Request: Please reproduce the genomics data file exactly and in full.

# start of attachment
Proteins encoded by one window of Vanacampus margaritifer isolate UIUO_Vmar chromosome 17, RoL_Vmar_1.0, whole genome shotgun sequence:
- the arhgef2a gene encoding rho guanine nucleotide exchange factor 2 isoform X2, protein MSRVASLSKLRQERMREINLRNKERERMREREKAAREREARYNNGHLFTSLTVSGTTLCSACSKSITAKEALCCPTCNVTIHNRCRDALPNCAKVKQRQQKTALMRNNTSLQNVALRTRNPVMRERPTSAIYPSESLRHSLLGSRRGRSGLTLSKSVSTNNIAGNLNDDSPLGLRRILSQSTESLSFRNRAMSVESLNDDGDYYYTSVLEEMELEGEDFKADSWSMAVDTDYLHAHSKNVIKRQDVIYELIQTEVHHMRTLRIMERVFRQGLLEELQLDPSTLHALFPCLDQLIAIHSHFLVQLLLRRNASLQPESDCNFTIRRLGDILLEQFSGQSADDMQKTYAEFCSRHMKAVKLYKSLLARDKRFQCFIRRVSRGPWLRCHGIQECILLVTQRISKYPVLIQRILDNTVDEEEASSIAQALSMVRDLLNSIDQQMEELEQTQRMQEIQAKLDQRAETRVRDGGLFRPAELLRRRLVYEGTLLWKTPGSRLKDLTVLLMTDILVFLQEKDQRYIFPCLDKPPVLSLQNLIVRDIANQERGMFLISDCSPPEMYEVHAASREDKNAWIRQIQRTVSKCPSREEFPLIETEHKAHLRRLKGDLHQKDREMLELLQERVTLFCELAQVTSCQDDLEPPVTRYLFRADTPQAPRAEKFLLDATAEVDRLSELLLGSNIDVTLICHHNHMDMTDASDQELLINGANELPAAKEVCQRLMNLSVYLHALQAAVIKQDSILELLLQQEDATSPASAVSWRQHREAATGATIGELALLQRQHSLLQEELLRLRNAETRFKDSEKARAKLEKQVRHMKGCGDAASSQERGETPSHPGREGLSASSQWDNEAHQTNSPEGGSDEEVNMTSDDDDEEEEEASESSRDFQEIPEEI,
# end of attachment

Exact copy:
Proteins encoded by one window of Vanacampus margaritifer isolate UIUO_Vmar chromosome 17, RoL_Vmar_1.0, whole genome shotgun sequence:
- the arhgef2a gene encoding rho guanine nucleotide exchange factor 2 isoform X2, protein MSRVASLSKLRQERMREINLRNKERERMREREKAAREREARYNNGHLFTSLTVSGTTLCSACSKSITAKEALCCPTCNVTIHNRCRDALPNCAKVKQRQQKTALMRNNTSLQNVALRTRNPVMRERPTSAIYPSESLRHSLLGSRRGRSGLTLSKSVSTNNIAGNLNDDSPLGLRRILSQSTESLSFRNRAMSVESLNDDGDYYYTSVLEEMELEGEDFKADSWSMAVDTDYLHAHSKNVIKRQDVIYELIQTEVHHMRTLRIMERVFRQGLLEELQLDPSTLHALFPCLDQLIAIHSHFLVQLLLRRNASLQPESDCNFTIRRLGDILLEQFSGQSADDMQKTYAEFCSRHMKAVKLYKSLLARDKRFQCFIRRVSRGPWLRCHGIQECILLVTQRISKYPVLIQRILDNTVDEEEASSIAQALSMVRDLLNSIDQQMEELEQTQRMQEIQAKLDQRAETRVRDGGLFRPAELLRRRLVYEGTLLWKTPGSRLKDLTVLLMTDILVFLQEKDQRYIFPCLDKPPVLSLQNLIVRDIANQERGMFLISDCSPPEMYEVHAASREDKNAWIRQIQRTVSKCPSREEFPLIETEHKAHLRRLKGDLHQKDREMLELLQERVTLFCELAQVTSCQDDLEPPVTRYLFRADTPQAPRAEKFLLDATAEVDRLSELLLGSNIDVTLICHHNHMDMTDASDQELLINGANELPAAKEVCQRLMNLSVYLHALQAAVIKQDSILELLLQQEDATSPASAVSWRQHREAATGATIGELALLQRQHSLLQEELLRLRNAETRFKDSEKARAKLEKQVRHMKGCGDAASSQERGETPSHPGREGLSASSQWDNEAHQTNSPEGGSDEEVNMTSDDDDEEEEEASESSRDFQEIPEEI,